There are already parts of aging that I anticipate with considerable dread: limited mobility is one. But this article, about elders with dementia finding comfort in a life-like robot baby seal named Paro, forces my thinking into a whole new and far less familiar terrain. I simply don’t know what to make of the fact that I one day could rely for comfort on a fake baby seal.
“Paro responds to touch and sound, and makes cooing noises modeled after those of real baby harp seals. If you stroke Paro and talk softly to it, it will gurgle and turn toward you. If you speak to it sharply, it will immediately stop whatever it’s doing and try something else in an effort to please you. The choice of animal is deliberate: A robot dog might evoke a frightening childhood memory of a snarl or a bite, but who’s ever had a bad run-in with a baby seal?”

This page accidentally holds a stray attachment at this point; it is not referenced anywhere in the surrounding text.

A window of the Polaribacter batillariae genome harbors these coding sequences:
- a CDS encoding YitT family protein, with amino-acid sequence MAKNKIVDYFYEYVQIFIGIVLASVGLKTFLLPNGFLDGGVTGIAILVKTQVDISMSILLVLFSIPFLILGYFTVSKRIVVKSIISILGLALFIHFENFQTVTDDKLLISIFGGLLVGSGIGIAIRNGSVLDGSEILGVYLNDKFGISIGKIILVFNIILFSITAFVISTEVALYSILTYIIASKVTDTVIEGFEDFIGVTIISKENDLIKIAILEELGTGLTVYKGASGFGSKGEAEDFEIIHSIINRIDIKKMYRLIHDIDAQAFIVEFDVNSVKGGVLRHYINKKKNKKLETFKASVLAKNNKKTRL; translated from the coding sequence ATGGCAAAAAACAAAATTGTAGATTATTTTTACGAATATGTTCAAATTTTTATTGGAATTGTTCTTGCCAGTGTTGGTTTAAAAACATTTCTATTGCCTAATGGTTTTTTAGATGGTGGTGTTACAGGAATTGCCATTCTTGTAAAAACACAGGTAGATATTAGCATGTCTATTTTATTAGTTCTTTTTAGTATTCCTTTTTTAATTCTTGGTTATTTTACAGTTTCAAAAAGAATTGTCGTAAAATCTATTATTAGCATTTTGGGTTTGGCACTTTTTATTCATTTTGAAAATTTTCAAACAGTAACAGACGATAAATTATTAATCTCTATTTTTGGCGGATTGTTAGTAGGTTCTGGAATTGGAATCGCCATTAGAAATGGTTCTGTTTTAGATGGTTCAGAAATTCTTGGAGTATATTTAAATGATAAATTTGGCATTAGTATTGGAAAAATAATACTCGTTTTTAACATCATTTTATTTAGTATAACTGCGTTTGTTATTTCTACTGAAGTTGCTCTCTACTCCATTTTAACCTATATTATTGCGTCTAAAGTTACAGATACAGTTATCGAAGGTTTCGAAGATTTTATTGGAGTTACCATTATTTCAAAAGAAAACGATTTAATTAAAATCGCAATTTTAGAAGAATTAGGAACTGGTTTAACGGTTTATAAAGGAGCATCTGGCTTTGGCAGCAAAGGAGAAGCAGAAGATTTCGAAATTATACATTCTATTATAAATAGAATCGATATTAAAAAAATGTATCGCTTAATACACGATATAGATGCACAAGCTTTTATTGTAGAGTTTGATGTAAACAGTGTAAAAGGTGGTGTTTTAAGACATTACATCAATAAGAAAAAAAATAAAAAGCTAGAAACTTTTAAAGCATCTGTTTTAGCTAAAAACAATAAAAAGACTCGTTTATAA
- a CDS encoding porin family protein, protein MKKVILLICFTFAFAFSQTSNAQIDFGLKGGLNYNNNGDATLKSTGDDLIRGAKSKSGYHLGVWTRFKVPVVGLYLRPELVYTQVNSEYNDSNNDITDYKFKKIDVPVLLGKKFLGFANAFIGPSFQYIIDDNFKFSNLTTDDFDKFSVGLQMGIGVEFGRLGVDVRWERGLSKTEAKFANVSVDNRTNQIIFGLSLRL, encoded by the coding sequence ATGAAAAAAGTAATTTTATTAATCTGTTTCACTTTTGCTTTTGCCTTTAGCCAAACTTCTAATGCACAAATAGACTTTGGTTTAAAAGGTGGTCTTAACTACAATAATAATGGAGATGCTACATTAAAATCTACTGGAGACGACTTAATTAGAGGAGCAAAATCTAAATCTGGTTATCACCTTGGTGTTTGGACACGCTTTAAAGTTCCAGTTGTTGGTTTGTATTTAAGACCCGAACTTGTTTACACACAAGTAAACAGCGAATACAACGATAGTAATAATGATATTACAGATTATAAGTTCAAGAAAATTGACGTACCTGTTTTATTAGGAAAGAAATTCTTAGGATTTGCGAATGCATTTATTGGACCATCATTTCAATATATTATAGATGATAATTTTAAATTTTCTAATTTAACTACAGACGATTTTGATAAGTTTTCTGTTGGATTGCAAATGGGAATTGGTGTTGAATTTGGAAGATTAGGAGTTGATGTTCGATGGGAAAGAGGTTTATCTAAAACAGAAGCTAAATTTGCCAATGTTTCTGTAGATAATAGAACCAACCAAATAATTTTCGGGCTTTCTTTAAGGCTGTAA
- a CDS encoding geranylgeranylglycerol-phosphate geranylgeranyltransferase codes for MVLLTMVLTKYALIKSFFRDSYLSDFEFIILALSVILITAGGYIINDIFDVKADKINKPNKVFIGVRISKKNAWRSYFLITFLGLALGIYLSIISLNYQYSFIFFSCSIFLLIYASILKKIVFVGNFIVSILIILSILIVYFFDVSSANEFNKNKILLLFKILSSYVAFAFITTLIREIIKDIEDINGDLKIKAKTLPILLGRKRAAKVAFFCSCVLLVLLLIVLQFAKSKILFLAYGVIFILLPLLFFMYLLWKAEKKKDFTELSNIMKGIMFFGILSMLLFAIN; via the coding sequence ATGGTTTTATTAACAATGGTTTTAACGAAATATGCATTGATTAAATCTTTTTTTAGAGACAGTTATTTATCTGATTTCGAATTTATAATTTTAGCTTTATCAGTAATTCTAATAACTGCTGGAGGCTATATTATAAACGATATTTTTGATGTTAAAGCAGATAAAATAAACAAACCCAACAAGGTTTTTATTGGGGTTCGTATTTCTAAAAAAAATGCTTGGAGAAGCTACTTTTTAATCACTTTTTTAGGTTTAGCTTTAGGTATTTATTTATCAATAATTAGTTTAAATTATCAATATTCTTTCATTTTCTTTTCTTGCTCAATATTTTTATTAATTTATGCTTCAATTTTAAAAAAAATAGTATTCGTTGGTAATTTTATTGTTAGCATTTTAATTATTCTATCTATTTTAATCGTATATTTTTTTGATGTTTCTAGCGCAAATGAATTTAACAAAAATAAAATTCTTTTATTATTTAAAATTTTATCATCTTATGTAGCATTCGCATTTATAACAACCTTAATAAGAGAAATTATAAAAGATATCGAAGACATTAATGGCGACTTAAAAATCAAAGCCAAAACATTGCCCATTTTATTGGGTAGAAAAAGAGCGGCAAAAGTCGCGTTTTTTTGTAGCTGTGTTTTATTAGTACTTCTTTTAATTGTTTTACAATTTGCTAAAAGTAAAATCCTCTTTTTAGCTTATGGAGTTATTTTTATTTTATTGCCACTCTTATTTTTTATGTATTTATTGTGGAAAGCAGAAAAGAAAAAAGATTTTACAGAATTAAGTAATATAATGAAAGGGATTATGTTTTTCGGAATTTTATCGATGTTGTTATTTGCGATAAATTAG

One of the issues raised in the article — that people suffering from dementia may not be able to distinguish Paro from an actual living creature — seems beside the point to me. If comfort from Paro can replace sedative medications, that seems all to the good. I also see that with increasing numbers of aging citizens, countries around the world are finding it challenging to supply and pay for sufficient well-trained and compassionate caregivers. Paro never gets fed up and shows frustration with the elderly person who asks the same question for the umpteenth time. Paro is fairly expensive up front, $6000, but then maintenance costs are a fraction of what you’d have to pay a human caregiver. And Paro won’t poop on the floor, like a real live therapy dog might. On the other hand, Paro can’t change an adult diaper or feed you dinner either. I suppose that might be coming.
But outsourcing the solution to loneliness and the need for physical care to robotic caregivers, either in animal or human form, feels weird. It just does.